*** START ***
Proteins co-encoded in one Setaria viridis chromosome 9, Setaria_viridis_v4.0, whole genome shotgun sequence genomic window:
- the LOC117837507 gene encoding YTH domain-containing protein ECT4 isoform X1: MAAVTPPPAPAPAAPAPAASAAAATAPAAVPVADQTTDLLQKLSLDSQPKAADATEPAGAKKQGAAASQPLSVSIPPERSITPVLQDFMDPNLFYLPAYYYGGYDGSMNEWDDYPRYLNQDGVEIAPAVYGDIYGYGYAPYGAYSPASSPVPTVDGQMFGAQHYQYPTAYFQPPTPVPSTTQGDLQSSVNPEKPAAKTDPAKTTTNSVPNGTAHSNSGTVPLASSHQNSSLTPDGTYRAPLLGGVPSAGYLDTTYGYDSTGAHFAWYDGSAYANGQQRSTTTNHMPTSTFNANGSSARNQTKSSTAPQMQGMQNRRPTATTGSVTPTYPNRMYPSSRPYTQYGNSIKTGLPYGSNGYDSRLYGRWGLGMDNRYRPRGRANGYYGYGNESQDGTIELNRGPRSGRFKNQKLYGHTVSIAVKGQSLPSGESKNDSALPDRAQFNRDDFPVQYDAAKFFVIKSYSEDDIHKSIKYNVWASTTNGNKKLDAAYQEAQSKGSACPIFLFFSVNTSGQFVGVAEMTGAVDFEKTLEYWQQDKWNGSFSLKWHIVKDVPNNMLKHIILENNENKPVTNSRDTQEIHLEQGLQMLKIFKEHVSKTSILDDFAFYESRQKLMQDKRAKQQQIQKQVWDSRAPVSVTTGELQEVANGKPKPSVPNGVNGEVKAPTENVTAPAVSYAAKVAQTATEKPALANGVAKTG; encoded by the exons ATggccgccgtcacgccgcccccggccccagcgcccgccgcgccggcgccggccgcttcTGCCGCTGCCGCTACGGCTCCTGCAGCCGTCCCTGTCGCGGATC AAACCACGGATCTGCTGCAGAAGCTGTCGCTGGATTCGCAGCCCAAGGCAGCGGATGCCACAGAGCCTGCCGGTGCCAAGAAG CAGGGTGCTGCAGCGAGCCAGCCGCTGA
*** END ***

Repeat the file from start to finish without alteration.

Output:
Proteins co-encoded in one Setaria viridis chromosome 9, Setaria_viridis_v4.0, whole genome shotgun sequence genomic window:
- the LOC117837507 gene encoding YTH domain-containing protein ECT4 isoform X1: MAAVTPPPAPAPAAPAPAASAAAATAPAAVPVADQTTDLLQKLSLDSQPKAADATEPAGAKKQGAAASQPLSVSIPPERSITPVLQDFMDPNLFYLPAYYYGGYDGSMNEWDDYPRYLNQDGVEIAPAVYGDIYGYGYAPYGAYSPASSPVPTVDGQMFGAQHYQYPTAYFQPPTPVPSTTQGDLQSSVNPEKPAAKTDPAKTTTNSVPNGTAHSNSGTVPLASSHQNSSLTPDGTYRAPLLGGVPSAGYLDTTYGYDSTGAHFAWYDGSAYANGQQRSTTTNHMPTSTFNANGSSARNQTKSSTAPQMQGMQNRRPTATTGSVTPTYPNRMYPSSRPYTQYGNSIKTGLPYGSNGYDSRLYGRWGLGMDNRYRPRGRANGYYGYGNESQDGTIELNRGPRSGRFKNQKLYGHTVSIAVKGQSLPSGESKNDSALPDRAQFNRDDFPVQYDAAKFFVIKSYSEDDIHKSIKYNVWASTTNGNKKLDAAYQEAQSKGSACPIFLFFSVNTSGQFVGVAEMTGAVDFEKTLEYWQQDKWNGSFSLKWHIVKDVPNNMLKHIILENNENKPVTNSRDTQEIHLEQGLQMLKIFKEHVSKTSILDDFAFYESRQKLMQDKRAKQQQIQKQVWDSRAPVSVTTGELQEVANGKPKPSVPNGVNGEVKAPTENVTAPAVSYAAKVAQTATEKPALANGVAKTG; encoded by the exons ATggccgccgtcacgccgcccccggccccagcgcccgccgcgccggcgccggccgcttcTGCCGCTGCCGCTACGGCTCCTGCAGCCGTCCCTGTCGCGGATC AAACCACGGATCTGCTGCAGAAGCTGTCGCTGGATTCGCAGCCCAAGGCAGCGGATGCCACAGAGCCTGCCGGTGCCAAGAAG CAGGGTGCTGCAGCGAGCCAGCCGCTGA